In 2008, overdose exposure to all formulations of vitamins and multivitamin-mineral formulations was reported by
68,911 individuals to the American Association of Poison Control Centers (nearly 80% of these exposures were in
children under the age of 6), leading to 8 "major" life-threatening outcomes and 0 deaths.[38]

Supplements
Dietary supplements, often containing vitamins, are used to ensure that adequate amounts of nutrients are obtained
on a daily basis, if optimal amounts of the nutrients cannot be obtained through a varied diet. Scientific evidence
supporting the benefits of some vitamin supplements is well established for certain health conditions, but others need
further study.[39] In some cases, vitamin supplements may have unwanted effects, especially if taken before surgery,
with other dietary supplements or medicines, or if the person taking them has certain health conditions.[39] Dietary
supplements may also contain levels of vitamins many times higher, and in different forms, than one may ingest
through food.[40]
There have been mixed studies on the importance and safety of dietary supplementation. A meta-analysis published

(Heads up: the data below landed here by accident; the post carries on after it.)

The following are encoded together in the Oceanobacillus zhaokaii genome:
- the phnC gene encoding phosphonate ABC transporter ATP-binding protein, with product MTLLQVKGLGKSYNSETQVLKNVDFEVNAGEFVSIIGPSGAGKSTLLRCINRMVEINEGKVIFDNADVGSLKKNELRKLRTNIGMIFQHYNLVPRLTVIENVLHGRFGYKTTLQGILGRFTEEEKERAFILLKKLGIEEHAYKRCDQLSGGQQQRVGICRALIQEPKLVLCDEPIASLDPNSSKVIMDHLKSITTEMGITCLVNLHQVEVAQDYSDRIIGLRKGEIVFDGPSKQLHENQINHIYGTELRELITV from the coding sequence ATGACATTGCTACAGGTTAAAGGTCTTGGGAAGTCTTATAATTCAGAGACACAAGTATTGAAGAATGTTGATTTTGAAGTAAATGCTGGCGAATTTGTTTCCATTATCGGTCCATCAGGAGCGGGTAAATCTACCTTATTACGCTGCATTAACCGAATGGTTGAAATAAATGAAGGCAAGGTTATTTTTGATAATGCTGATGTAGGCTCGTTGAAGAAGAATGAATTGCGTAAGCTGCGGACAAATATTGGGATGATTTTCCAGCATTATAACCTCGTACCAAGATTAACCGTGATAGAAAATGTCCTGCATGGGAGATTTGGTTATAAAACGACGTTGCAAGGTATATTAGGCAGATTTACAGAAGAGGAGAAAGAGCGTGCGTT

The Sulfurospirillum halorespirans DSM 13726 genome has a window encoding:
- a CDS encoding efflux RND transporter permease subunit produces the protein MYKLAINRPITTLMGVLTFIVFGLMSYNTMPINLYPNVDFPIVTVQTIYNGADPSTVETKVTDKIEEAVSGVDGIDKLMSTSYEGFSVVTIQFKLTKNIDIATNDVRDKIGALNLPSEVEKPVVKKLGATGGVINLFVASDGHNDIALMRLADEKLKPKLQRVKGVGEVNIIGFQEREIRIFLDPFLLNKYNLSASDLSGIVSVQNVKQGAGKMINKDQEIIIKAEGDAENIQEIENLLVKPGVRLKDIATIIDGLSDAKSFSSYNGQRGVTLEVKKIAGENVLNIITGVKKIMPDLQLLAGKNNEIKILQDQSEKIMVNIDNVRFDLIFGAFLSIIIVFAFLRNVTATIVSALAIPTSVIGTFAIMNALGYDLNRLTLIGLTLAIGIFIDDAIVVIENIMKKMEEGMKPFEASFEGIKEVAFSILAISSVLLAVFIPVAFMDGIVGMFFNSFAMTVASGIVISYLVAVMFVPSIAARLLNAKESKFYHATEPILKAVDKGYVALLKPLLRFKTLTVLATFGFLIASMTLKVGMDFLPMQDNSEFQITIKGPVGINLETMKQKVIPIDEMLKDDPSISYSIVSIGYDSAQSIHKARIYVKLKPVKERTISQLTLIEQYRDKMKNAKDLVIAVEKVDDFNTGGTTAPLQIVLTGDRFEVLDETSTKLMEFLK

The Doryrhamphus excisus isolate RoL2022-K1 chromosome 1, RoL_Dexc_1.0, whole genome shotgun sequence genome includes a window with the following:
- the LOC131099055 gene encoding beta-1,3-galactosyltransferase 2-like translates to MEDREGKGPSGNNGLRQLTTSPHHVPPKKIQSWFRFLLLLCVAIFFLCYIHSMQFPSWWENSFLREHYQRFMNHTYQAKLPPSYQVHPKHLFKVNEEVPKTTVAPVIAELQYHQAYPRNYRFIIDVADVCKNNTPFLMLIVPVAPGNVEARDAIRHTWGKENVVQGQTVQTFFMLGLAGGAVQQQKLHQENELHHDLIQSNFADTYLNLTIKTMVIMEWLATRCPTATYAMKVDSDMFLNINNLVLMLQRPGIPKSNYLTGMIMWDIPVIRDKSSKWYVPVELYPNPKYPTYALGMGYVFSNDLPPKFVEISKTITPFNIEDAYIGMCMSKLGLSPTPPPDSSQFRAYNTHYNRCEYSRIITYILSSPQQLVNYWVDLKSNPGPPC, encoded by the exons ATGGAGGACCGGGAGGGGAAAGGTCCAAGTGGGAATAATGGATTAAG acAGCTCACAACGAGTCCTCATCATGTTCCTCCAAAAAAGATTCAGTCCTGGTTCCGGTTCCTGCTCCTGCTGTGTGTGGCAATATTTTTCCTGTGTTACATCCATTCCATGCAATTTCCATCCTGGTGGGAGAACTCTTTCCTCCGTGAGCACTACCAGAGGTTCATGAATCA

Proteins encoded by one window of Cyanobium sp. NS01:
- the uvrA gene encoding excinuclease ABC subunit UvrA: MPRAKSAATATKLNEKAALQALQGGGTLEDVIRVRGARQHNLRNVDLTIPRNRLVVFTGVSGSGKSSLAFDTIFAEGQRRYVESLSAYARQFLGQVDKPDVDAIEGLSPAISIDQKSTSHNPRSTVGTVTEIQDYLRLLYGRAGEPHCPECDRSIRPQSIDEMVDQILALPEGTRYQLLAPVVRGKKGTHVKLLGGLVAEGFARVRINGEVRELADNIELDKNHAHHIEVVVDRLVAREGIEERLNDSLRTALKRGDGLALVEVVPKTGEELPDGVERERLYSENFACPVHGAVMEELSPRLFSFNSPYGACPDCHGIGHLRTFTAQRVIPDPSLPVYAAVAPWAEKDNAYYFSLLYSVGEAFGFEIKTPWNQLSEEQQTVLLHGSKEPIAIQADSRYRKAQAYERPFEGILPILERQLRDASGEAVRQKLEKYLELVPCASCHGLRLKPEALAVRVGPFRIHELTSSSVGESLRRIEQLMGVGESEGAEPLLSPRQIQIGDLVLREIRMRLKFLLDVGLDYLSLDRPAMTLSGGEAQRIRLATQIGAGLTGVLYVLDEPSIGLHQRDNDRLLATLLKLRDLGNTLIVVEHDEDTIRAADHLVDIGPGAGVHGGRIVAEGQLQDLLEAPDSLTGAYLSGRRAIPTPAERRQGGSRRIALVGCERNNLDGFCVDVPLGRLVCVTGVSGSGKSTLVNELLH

in 2006 suggested that Vitamin A and E supplements not only provide no tangible health benefits for generally
healthy individuals but may actually increase mortality, although two large studies included in the analysis involved
smokers, for which it was already known that beta-carotene supplements can be harmful.[41] Another study published
in May 2009 found that antioxidants such as vitamins C and E may actually curb some benefits of exercise.[42] While
others findings suggest that evidence of Vitamin E toxicity is limited to specific form taken in excess.[43]

Governmental regulation of vitamin supplements


Most countries place dietary supplements in a special category under the general umbrella of foods, not drugs. This
necessitates that the manufacturer, and not the government, be responsible for ensuring that its dietary supplement
products are safe before they are marketed. Regulation of supplements varies widely by country. In the United
States, a dietary supplement is defined under the Dietary Supplement Health and Education Act of 1994.[44] In
addition, the Food and Drug Administration uses the Adverse Event Reporting System to monitor adverse events that
occur with supplements.[45] In the European Union, the Food Supplements Directive requires that only those
supplements that have been proven safe can be sold without a prescription.[46]
Vitamin 7

Names in current and previous nomenclatures

Nomenclature of reclassified vitamins

Previous name Chemical name [47]


Reason for name change

Vitamin B4 Adenine DNA metabolite; synthesized in body

Vitamin B8 Adenylic acid DNA metabolite; synthesized in body

Vitamin F Essential fatty acids Needed in large quantities (does


not fit the definition of a vitamin).

Vitamin G Riboflavin Reclassified as Vitamin B2

Vitamin H Biotin Reclassified as Vitamin B7